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• Apoptosis: a source of autoantigens and molecules with adjuvant/cytokine (interferon α (IFNα)) inducer activity. Apoptotic
cell blebs are rich in lupus autoantigens. Increased spontaneous apoptosis, increased rates of ultraviolet-induced apoptosis in skin cells, or impaired clearance of apoptotic peripheral blood cells have been found in some lupus patients.
• Nucleic acids (DNA and RNA): a unique target in lupus linked to apoptosis. Their recognition in healthy individuals is
prohibited by a variety of barriers which are circumvented in lupus whereby alarmins released by from stressed tissues (HMGB1), antimicrobial peptides, neutrophil extracellular traps (NETs), and immune complexes facilitate their recognition and transfer to endosomal sensors (see below TLRs, NLRs).
Innate immunity
• Toll-like receptors (TLRs): conserved innate immune system receptors strategically located on cell membranes, cytosol
and in endosomal compartments where they survey the extracellular and intracellular space. TLRs recognising nucleic acids (TLRs-3,-7,-8 and -9) are endosomal. Autoreactive B or T lymphocytes peacefully coexisting with tissues expressing the relevant antigens may become pathogenic after engagement of TLRs. TLRs also activate APCs (dendritic, MO, B cells) enhancing autoantigen presentation. B cells from active lupus patients have increased TLR9 expression. Compared to other antigens, chromatin containing immune complexes are 100-fold more efficacious in stimulating lupus B cells because of the presence of nucleic acids and the resultant combined BCR and TLR stimulation.
• Dendritic cells: Two types: plasmacytoid dendritic cells (pDCs) and myeloid (CD11c+) DC (mDCs). • pDCs: represent genuine ‘IFNα’ factories. In lupus, exogenous factors/antigens (ie, viruses) or autoantigens recognised by
the innate immune system receptors activate DCs and produce IFNα. mDCs: involved in antigen presentation with immature conventional mDCs promoting tolerance while mature autoreactivity. In lupus, several factors (IFNα, immune complexes, TLRs) promote mDC maturation and thus autoreactivity.
• Interferon α: a pluripotent cytokine produced mainly by pDCs via both TLR-dependent and TLR-independent
mechanisms with potent biologic effects on DCs, B and T cells, endothelial cells, neuronal cells, renal resident cells, and other tissues. Several lupus-related genes encode proteins that mediate or regulate TLR signals and are associated with increased plasma IFNα among patients with specific autoantibodies which may deliver stimulatory nucleic acids to TLR7 or TLR9 in their intracellular compartments. Activation of the IFN pathway has been associated with the presence of autoantibodies specific for RNA-associated proteins. RNA-mediated activation of TLR is an important mechanism contributing to production of IFNα and other proinflammatory cytokines. Activation of the IFN pathway is associated with renal disease and many measures of disease activity.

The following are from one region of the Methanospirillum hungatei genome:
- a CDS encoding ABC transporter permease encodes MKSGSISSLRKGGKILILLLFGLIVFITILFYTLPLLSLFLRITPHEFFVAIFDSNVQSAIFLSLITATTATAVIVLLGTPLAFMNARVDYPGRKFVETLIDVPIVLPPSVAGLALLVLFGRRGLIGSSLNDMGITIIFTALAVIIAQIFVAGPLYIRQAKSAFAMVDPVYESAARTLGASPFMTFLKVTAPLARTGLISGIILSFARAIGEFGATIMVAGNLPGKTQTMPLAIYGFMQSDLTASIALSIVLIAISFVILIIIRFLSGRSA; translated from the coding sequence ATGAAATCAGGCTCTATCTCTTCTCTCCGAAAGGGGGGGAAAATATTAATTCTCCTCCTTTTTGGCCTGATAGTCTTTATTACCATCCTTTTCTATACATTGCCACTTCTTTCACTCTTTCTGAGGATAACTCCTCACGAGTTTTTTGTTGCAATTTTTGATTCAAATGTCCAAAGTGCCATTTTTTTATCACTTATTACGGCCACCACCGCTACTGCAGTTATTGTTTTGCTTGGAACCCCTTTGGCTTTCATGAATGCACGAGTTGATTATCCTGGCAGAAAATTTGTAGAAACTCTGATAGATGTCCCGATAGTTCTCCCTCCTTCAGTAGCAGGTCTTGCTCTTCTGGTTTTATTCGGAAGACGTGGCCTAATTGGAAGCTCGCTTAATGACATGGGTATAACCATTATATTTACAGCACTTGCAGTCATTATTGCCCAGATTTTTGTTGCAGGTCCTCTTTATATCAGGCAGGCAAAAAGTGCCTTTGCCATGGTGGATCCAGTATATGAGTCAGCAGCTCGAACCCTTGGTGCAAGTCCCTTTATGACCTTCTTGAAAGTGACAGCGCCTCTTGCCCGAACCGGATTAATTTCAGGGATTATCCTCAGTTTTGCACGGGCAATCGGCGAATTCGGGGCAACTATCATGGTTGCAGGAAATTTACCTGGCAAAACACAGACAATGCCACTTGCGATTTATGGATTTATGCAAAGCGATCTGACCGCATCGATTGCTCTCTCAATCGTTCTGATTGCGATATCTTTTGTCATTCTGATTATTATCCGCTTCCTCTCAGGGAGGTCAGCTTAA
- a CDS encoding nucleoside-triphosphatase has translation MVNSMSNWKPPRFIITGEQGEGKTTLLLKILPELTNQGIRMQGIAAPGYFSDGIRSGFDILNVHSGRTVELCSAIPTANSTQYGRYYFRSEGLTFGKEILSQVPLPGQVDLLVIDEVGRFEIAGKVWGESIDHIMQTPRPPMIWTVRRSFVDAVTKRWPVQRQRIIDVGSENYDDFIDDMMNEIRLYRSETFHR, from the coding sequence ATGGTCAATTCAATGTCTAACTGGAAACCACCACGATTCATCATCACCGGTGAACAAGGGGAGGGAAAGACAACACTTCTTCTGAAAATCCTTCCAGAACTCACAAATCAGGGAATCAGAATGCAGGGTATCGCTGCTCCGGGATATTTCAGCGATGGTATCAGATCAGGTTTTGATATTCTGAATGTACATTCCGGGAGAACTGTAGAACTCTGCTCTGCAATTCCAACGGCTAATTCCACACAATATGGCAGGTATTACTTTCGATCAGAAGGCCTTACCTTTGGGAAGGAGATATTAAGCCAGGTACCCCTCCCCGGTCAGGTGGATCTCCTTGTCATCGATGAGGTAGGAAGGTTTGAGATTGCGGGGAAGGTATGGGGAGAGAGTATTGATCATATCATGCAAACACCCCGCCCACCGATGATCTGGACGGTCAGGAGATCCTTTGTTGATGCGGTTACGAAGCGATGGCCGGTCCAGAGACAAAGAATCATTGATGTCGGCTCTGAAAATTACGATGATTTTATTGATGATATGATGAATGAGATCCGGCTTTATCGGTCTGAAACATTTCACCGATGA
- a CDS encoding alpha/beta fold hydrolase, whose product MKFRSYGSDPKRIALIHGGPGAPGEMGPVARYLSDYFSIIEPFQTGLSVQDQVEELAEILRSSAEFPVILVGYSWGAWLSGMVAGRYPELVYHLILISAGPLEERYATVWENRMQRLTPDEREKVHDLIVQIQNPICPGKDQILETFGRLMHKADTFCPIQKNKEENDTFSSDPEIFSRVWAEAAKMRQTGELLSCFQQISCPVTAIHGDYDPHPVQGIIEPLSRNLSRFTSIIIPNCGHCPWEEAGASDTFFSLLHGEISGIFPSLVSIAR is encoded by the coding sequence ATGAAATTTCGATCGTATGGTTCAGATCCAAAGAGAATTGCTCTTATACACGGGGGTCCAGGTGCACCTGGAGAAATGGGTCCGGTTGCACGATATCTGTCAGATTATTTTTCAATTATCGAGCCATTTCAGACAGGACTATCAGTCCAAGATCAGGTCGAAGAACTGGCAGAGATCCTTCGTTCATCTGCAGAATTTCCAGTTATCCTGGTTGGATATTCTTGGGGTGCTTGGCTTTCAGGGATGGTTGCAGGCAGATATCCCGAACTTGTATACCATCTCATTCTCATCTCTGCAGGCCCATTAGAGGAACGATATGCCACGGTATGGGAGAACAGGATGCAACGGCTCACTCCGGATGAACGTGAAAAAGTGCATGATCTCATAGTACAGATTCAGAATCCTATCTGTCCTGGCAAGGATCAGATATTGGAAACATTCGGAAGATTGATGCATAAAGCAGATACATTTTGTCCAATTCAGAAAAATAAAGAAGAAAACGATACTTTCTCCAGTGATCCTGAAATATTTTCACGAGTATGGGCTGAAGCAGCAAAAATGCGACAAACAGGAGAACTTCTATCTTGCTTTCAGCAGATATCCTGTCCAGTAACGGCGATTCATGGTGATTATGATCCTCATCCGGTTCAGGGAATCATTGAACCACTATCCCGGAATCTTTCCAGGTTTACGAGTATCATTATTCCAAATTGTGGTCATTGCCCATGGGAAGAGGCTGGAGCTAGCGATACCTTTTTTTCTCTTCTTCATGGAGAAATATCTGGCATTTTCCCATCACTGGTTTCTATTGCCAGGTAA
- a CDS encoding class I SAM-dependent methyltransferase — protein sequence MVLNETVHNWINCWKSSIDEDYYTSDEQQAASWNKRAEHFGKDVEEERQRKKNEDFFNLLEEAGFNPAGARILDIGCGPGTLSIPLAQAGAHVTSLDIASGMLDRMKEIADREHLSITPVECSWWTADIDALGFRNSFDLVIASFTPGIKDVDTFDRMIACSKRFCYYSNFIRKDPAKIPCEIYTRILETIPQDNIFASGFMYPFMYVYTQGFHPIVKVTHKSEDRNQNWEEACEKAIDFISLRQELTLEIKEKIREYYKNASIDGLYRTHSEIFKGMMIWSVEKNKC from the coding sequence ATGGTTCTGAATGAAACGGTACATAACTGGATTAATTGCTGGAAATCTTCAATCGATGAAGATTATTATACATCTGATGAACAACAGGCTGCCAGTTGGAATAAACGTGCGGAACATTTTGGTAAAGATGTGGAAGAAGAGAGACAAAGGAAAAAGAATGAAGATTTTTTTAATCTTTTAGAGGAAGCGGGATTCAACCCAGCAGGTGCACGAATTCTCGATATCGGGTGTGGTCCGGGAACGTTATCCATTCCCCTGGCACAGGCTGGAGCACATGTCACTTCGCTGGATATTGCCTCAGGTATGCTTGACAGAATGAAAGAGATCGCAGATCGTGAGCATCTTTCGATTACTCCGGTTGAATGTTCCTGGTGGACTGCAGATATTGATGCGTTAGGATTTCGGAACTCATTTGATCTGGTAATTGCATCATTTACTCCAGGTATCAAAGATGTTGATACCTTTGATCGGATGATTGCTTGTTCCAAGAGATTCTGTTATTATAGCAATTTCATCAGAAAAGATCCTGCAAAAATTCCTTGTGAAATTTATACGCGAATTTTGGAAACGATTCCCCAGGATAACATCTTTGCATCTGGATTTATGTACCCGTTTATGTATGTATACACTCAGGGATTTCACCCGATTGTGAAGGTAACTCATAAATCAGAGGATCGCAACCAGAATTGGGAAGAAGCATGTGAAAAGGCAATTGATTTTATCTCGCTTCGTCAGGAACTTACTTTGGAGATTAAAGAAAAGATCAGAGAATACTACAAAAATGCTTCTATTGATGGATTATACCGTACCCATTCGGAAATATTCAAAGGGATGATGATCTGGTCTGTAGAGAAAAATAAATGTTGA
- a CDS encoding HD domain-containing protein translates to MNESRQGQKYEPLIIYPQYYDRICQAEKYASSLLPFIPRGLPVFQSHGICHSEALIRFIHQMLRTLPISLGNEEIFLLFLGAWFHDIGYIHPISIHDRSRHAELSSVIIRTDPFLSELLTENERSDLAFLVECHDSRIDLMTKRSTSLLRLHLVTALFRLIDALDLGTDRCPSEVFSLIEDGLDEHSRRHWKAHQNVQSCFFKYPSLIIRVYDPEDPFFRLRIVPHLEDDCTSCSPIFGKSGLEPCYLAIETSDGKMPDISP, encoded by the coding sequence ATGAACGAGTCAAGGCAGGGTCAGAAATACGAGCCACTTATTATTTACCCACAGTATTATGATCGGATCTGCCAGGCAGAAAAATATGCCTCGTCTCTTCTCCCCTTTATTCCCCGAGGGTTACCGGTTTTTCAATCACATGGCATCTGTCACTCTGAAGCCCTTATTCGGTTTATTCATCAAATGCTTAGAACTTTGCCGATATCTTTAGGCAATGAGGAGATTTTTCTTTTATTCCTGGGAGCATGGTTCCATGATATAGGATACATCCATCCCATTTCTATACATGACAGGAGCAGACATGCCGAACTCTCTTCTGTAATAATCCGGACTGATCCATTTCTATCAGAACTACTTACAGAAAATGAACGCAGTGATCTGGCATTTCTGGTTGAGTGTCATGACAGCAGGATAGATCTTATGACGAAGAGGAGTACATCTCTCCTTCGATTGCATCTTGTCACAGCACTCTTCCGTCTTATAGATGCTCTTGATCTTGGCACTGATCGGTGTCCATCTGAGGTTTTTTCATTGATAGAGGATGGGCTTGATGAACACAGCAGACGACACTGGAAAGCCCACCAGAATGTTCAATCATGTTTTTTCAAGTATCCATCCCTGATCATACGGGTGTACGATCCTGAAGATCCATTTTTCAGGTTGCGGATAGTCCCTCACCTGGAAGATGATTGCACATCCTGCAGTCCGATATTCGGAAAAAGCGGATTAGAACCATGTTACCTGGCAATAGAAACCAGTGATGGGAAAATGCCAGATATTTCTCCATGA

• Complement: Activation of complement shapes the immune inflammatory response and facilitates clearance of apoptotic
• Neutrophils: In lupus a distinct subset of proinflammatory neutrophils (low density granulocytes) induces vascular damage
and produces IFNα. Pathogenic variants of ITAM increase the binding to ICAM and the adhesion leucocytes to activated endothelial cells.
• Endothelial cells: In lupus, impaired DNA degradation as a result of a defect in repair endonucleases (TREX1) increases
the accumulation of ssDNA derived from endogenous retro-elements in endothelial cells and may activate production of IFNα by them. IFNα in turn propagates endothelial damage and impairs its repair.
Adaptive immunity
• T and B cells: Interactions between co-stimulatory ligands and receptors on T and B cells, including CD80 and CD86 with
CD28, inducible costimulator (ICOS) ligand with ICOS, and CD40 ligand with CD40, contribute to B cell differentiation to antibody producing plasma cells. Autoantibodies also facilitate the delivery of stimulatory nucleic acids to TLRs. Cytokines and chemokines produced by T and B cells also shape the immune response and promote tissue damage.
• B lymphocyte stimulator (Blys): The soluble TNF family member BlyS is a B cell survival and differentiation. Blys is
increased in serum of many lupus patients; inhibition of Blys prevents lupus flares.
• Immune complexes: In healthy individuals, immune complexes are cleared by FcR and complement receptors. In lupus,
genetic variations in FcR genes and the C3bi receptor gene (ITGAM) may impair the clearing of immune complexes which then deposit and cause tissue injury at sites such as the skin and kidney.